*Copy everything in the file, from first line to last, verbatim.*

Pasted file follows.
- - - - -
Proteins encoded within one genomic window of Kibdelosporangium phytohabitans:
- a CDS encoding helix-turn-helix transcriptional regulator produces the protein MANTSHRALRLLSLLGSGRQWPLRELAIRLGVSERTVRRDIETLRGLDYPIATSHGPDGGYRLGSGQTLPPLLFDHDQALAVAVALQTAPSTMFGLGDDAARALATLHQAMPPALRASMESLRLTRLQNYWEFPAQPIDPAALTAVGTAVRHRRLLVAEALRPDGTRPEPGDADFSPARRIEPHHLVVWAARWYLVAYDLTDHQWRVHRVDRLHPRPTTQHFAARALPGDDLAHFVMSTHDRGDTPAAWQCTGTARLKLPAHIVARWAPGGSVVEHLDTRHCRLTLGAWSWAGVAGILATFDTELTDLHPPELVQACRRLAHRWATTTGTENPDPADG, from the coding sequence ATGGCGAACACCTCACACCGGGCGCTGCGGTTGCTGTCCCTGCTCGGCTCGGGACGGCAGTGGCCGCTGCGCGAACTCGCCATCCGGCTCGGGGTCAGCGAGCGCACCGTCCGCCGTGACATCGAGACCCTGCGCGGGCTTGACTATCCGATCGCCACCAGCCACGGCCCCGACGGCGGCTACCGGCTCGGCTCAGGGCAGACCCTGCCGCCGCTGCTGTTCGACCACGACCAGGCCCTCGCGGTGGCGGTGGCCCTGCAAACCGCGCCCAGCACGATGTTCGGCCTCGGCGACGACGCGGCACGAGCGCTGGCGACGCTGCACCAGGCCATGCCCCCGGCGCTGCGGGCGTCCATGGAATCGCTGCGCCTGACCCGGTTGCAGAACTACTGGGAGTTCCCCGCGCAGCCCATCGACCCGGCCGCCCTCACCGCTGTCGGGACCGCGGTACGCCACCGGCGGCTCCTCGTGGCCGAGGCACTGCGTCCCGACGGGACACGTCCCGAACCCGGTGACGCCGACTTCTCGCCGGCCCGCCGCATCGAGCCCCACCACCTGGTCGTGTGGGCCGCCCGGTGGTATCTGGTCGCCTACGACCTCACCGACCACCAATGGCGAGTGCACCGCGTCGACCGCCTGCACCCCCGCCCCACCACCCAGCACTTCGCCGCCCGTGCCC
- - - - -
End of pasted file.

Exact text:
Proteins encoded within one genomic window of Kibdelosporangium phytohabitans:
- a CDS encoding helix-turn-helix transcriptional regulator produces the protein MANTSHRALRLLSLLGSGRQWPLRELAIRLGVSERTVRRDIETLRGLDYPIATSHGPDGGYRLGSGQTLPPLLFDHDQALAVAVALQTAPSTMFGLGDDAARALATLHQAMPPALRASMESLRLTRLQNYWEFPAQPIDPAALTAVGTAVRHRRLLVAEALRPDGTRPEPGDADFSPARRIEPHHLVVWAARWYLVAYDLTDHQWRVHRVDRLHPRPTTQHFAARALPGDDLAHFVMSTHDRGDTPAAWQCTGTARLKLPAHIVARWAPGGSVVEHLDTRHCRLTLGAWSWAGVAGILATFDTELTDLHPPELVQACRRLAHRWATTTGTENPDPADG, from the coding sequence ATGGCGAACACCTCACACCGGGCGCTGCGGTTGCTGTCCCTGCTCGGCTCGGGACGGCAGTGGCCGCTGCGCGAACTCGCCATCCGGCTCGGGGTCAGCGAGCGCACCGTCCGCCGTGACATCGAGACCCTGCGCGGGCTTGACTATCCGATCGCCACCAGCCACGGCCCCGACGGCGGCTACCGGCTCGGCTCAGGGCAGACCCTGCCGCCGCTGCTGTTCGACCACGACCAGGCCCTCGCGGTGGCGGTGGCCCTGCAAACCGCGCCCAGCACGATGTTCGGCCTCGGCGACGACGCGGCACGAGCGCTGGCGACGCTGCACCAGGCCATGCCCCCGGCGCTGCGGGCGTCCATGGAATCGCTGCGCCTGACCCGGTTGCAGAACTACTGGGAGTTCCCCGCGCAGCCCATCGACCCGGCCGCCCTCACCGCTGTCGGGACCGCGGTACGCCACCGGCGGCTCCTCGTGGCCGAGGCACTGCGTCCCGACGGGACACGTCCCGAACCCGGTGACGCCGACTTCTCGCCGGCCCGCCGCATCGAGCCCCACCACCTGGTCGTGTGGGCCGCCCGGTGGTATCTGGTCGCCTACGACCTCACCGACCACCAATGGCGAGTGCACCGCGTCGACCGCCTGCACCCCCGCCCCACCACCCAGCACTTCGCCGCCCGTGCCC